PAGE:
Monday, February 11, 2019

Review: Nova in New York

An advance reading copy of the book was
provided to me by Orca Book
Publishers & NetGalley in exchange
for an honest review.
(This review was originally intended to be posted before the publishing date of this book, and I'd like to apologize to my readers as well as the amazing people at Orca Book Publishers for the delay.)

Have I mentioned before how much I love books about dancers?πŸ’ƒ Or how about how much I love books that are set in New York City?🏦🏩🏒 Well, this title has both, and a super pretty cover!

Not only that, but this novel has a Canadian author, a Canadian publisher, and a Canadian protagonist! I've started off my newest year of reading in the right directions - those directions being 1) Canadian🍁 and 2) Awesome 😎

Apologies for the emoji overkill - now on to the actual review!

Nova is a Canadian teenager who has been studying ballet for 10 years and has been accepted to a prestigious summer dance program in NYC. It's her first time out on her own in a big city and her first time living farther than a few steps from her dad and farther than a bike ride from her aunt Ivy. Along with the anxieties that come with being in a big, unfamiliar city and being on her own for the first time, Nova also has to work hard in her program's classes under the unrelenting scrutiny of the instructors, all of whom have high expectations for these students who have earned a spot in this professional and highly competitive program. She struggles during the lessons and can't help but compare herself and her skills to the other dancers, and Nova even begins to question whether or not she wants to dance professionally at all.

One thing I need to mention right away is that this book is intended for a younger age group than other books I typically read, with this novel being less than 130 pages and directed towards readers ages 9-12. While this is still definitely a teen/YA read, the novel's pacing is directed by its size and the story may seem rushed for those who are used to reading larger to average-sized books. Even though this will be a quick read for avid bookworms, it is still highly enjoyable; this novel has a way of reminding its readers of their own dreams and passions, and it gets them thinking about what exactly caused them to fall in love with those dreams in the first place.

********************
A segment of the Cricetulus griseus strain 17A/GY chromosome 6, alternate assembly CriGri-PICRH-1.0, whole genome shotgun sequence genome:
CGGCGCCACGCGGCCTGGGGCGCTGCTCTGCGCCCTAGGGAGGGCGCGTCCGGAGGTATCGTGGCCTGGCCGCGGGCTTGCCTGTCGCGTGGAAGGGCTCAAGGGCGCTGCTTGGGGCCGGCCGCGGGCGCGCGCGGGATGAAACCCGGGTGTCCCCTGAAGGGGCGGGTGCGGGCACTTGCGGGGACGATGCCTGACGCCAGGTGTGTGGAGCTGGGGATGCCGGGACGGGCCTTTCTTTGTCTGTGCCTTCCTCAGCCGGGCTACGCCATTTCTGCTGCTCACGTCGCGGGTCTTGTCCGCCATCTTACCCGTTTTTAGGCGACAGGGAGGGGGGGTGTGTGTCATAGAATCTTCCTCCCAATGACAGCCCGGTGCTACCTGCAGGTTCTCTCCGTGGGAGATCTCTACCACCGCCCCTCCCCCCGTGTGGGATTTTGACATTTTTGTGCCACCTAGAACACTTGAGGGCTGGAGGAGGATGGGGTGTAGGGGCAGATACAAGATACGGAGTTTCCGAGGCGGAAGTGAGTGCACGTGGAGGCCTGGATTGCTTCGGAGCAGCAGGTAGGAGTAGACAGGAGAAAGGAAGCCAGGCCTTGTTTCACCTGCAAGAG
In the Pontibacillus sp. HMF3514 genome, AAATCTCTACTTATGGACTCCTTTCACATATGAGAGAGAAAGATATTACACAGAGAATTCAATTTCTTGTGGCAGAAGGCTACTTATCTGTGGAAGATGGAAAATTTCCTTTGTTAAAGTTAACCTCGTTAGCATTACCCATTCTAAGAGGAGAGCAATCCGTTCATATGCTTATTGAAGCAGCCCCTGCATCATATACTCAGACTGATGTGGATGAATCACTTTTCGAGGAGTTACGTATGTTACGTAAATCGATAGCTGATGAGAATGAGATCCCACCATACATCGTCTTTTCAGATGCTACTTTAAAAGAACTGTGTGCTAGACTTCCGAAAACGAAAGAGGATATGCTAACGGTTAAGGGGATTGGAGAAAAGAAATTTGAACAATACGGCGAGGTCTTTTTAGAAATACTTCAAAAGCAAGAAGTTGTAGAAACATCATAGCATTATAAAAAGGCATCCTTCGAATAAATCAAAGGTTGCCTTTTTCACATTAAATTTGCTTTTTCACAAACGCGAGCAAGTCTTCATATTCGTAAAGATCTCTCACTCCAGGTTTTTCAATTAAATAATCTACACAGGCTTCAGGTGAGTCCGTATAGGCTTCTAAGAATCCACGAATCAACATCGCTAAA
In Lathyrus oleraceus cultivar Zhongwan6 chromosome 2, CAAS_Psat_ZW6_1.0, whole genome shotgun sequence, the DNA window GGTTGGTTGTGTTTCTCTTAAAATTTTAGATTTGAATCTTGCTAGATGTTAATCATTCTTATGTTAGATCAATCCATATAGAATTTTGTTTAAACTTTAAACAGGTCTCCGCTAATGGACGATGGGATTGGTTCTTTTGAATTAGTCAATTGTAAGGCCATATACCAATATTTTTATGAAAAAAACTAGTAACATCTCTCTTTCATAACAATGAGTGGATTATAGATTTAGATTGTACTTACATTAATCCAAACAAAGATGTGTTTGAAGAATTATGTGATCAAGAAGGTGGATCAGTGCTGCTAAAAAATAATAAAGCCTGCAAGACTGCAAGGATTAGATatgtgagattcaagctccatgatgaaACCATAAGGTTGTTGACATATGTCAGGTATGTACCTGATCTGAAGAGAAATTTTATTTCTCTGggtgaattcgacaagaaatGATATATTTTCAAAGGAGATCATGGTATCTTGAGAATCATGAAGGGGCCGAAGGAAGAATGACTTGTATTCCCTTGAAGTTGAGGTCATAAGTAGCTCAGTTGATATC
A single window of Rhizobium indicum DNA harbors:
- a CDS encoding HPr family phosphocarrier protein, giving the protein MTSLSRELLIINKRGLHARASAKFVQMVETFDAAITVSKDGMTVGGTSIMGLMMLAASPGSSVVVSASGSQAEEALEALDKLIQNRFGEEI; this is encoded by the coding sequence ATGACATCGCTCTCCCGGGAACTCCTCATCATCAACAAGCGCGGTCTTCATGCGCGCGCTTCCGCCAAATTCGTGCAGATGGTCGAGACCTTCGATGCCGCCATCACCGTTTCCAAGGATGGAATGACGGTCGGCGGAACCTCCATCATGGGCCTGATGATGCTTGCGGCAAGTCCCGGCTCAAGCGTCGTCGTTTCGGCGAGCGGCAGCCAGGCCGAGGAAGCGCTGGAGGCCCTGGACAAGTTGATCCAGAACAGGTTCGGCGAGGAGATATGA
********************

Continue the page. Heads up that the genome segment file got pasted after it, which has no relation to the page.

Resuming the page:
What is considered a super-quick read for regular readers is also an example of a perfect gateway book for someone who doesn't read very often but would like to start without being overwhelmed by a long series of novels or a thick book with 400+ pages. I believe this is an example of what is called hi-low reading, which admittedly I had to Google in order to know exactly what it means: hi-low is a shortened version of High Interest/Low Reading Level. This term mostly applies to children who are growing out of picture books and into chapter books; they are curious about reading but are still working on developing their reading skills, so they don't want to be deterred from reading anything that is too difficult for them to process without an adult's help. These types of books are also ones that grab a person's attention right away with its synopsis and get readers excited to dive into the story, hence the descriptor of "high interest" by the publishers of these titles.

Just because this book is directed towards a slightly younger audience doesn't mean that an adult won't find anything of remote interest between its pages. This novel also deals with the topics of bravery, new experiences, and most interestingly, an illness in the family/the death of a loved one. Nova's aunt Ivy has cystic fibrosis, which is why she lives vicariously through and encourages Nova's dancing, since Ivy wasn't able to become a professional ballerina herself. The deteriorating condition of her aunt's health is one of the things causing Nova to feel stressed about being so far away from home, despite her aunt and her father insisting that she not throw away this amazing opportunity to be in this program and to experience a whole new city during the summer.

Now we'll be needing to enter into a SPOILER ZONE for a portion of this review:


The versatility of this novel makes it easy for me to recommend Nova in New York to pretty much anybody, including parents with children in that 9-12 age range. It seems fitting that the first book I've read in 2019 is one that would be a great gift for that friend who doesn't read for pleasure and doesn't fully understand the joy that overcomes you every time you visit a bookstore or library. The story is easy to digest for the multi-tasking reader or the type of reader that sets a book down and takes a while before picking it up again, because there is no need to go back and re-read to be reminded of where they left off. This is a fantastic gateway read, so you should pick it up for yourself and then pass it on to a present or future bookworm 😁

That's all for this review! I hope all of you are keeping up with your 2019 reading goals so far, be they modest or massive. Let me know in the comments what you're currently reading, and of course if you have any recommendations for me I'd love to hear from you! Bye guys, I'll be sure to keep you posted!

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